It’s the year 2023 and we are done with over-populated offices where everyone has their own corner and works under artificial light against a grey background. And rightly so.
But not all the interventions are suitable for every contemporary office and not everything is accepted and welcomed by everyone. Take flexible workstations, for example. Although they are the current trend and some teams work better as a result, there are also many employees who are less enthusiastic and find that their productivity decreases. We have set out the advantages and disadvantages so you can figure out whether flexi-workstations will be right for your company.
Flexible workstations are a fairly recent phenomenon; a by-product of the hybrid working trend where employees sit where they want, without having their own desk. Everyone simply grabs a free desk, where they have very few or no personalised features at all. Flexi-workstations are the opposite of fixed workstations, the more traditional variant where team members can leave their items behind and brighten up their desks with photos and other decorations.
Getting rid of fixed workstations: there are some advantages…
More options for collaboration
If employees sit where they like, they can work near a team member with whom they are collaborating at that moment, or to whom they need to talk. It goes without saying that this will support relationships between colleagues.
A tidier working environment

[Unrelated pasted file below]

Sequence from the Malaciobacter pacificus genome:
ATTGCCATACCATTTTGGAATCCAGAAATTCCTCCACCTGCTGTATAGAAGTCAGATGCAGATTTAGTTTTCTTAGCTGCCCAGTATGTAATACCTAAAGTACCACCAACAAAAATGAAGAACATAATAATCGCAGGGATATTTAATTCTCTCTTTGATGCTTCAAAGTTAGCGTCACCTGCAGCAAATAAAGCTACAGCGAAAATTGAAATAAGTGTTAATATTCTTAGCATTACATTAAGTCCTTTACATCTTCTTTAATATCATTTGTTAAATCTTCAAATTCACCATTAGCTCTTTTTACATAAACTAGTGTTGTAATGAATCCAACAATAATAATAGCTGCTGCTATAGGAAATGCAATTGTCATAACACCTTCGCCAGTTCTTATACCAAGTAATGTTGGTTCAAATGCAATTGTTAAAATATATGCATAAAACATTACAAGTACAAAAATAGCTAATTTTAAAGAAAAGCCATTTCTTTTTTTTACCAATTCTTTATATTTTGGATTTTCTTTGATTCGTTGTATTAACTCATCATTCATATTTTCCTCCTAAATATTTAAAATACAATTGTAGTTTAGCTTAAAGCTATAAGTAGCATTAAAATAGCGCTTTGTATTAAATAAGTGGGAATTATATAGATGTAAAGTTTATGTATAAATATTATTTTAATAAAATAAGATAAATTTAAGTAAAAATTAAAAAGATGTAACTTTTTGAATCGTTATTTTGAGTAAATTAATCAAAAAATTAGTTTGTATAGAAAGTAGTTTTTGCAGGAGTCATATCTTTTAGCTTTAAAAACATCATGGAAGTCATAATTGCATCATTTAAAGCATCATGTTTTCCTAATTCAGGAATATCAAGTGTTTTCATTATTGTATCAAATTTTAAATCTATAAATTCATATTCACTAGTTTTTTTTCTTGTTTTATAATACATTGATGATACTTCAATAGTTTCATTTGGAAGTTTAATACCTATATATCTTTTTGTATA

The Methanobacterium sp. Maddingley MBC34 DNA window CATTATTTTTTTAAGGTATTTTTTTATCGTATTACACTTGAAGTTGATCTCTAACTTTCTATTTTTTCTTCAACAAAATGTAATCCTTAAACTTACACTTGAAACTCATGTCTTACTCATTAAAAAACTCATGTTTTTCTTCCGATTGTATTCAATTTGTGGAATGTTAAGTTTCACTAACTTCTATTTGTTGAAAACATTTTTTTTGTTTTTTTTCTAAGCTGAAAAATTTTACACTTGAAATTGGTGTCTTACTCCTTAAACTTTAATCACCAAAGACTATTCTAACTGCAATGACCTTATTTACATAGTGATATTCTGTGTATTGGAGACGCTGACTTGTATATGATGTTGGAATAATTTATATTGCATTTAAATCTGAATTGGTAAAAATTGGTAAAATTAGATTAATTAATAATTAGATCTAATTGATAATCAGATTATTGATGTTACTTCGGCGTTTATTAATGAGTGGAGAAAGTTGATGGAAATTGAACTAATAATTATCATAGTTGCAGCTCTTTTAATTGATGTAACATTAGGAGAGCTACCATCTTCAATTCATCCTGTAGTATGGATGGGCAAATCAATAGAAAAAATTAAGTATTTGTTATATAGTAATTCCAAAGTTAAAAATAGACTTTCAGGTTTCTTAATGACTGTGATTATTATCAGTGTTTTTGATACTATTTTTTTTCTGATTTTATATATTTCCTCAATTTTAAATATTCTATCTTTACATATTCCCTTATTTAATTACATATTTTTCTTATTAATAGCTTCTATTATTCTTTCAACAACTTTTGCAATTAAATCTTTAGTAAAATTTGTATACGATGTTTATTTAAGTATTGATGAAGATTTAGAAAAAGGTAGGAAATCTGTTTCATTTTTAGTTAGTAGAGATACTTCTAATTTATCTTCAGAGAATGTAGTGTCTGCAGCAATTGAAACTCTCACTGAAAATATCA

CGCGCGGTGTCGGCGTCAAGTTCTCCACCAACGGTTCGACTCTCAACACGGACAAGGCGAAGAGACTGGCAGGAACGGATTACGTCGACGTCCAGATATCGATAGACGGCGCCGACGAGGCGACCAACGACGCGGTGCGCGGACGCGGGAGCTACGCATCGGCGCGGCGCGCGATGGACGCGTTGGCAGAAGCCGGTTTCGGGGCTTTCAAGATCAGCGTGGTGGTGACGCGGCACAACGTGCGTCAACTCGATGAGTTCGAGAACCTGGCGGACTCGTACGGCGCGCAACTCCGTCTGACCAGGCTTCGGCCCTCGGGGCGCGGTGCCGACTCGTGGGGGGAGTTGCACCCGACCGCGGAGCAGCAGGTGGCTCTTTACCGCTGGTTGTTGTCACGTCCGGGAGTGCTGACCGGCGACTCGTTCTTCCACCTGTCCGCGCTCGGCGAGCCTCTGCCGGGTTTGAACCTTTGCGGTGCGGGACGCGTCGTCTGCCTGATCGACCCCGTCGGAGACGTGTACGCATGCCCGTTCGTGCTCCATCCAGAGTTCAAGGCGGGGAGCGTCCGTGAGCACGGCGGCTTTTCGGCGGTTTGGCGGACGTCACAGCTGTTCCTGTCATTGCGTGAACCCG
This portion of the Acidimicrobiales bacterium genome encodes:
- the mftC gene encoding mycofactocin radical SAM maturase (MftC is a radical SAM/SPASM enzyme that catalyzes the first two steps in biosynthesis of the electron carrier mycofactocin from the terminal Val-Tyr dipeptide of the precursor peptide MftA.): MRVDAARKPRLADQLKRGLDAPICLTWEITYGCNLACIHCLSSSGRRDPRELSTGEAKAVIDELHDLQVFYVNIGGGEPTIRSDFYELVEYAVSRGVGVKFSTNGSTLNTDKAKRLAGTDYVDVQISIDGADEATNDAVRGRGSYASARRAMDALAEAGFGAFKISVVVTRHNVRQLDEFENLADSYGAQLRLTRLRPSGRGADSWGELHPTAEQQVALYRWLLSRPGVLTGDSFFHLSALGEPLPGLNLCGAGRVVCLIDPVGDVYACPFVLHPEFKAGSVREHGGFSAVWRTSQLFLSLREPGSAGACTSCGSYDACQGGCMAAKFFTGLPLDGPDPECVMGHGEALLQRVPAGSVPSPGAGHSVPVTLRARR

Flexible workstations go hand-in-hand with a ‘clean desk policy’ and that means offices stay tidier. Employees only move what they really need to their workstations and store their equipment in lockers at the end of the day or take everything home with them so they can work from home. Fixed desks, by contrast, encourage people to leave ‘stuff’ lying around and this can end up looking messy. And what’s more, an empty workspace is better for concentration.
You save money
Nowadays, very few employees find themselves in the office for the standard working week. So, many of the fixed desks are left empty for days. Thanks to flexible workstations, a relocation to a smaller office is an option and this system is also synonymous with savings. For ‘hot desks’, you need less equipment, such as computer screens and office chairs.
Let’s be honest, there are also a few disadvantages to flexible workstations.
Not always the right materials
Employees who need specialised equipment or large-scale items to carry out their job do not benefit from flexi-workstations. If you have to manhandle a scanner before you start your day, it’s not going to put you in a good mood or improve your efficiency. And what about those who need to use a printer all the time? They would rather not have to walk around the whole office every time they need to collect a print. Moreover, you save time with fixed desks because you don’t have to reset your desk or chair each time you use it (ergonomic health and safety).
A lack of stability
One employee may find it more important than another but you must not overlook the fact that a fixed desk offers a sense of stability which is not experienced by employees who have to set up their laptops in different locations every day. If all your colleagues have their own space, you also avoid any arguments about who has the best spot. After all, nobody wants to sit next to the kitchen, where plates are always clattering and your colleagues are constantly chatting.
A disruptive factor
Finally, the hunt for a desk can also create extra movement and noise. The later starters, for example, will disrupt the team leaders who are already stuck into their work and trying to concentrate.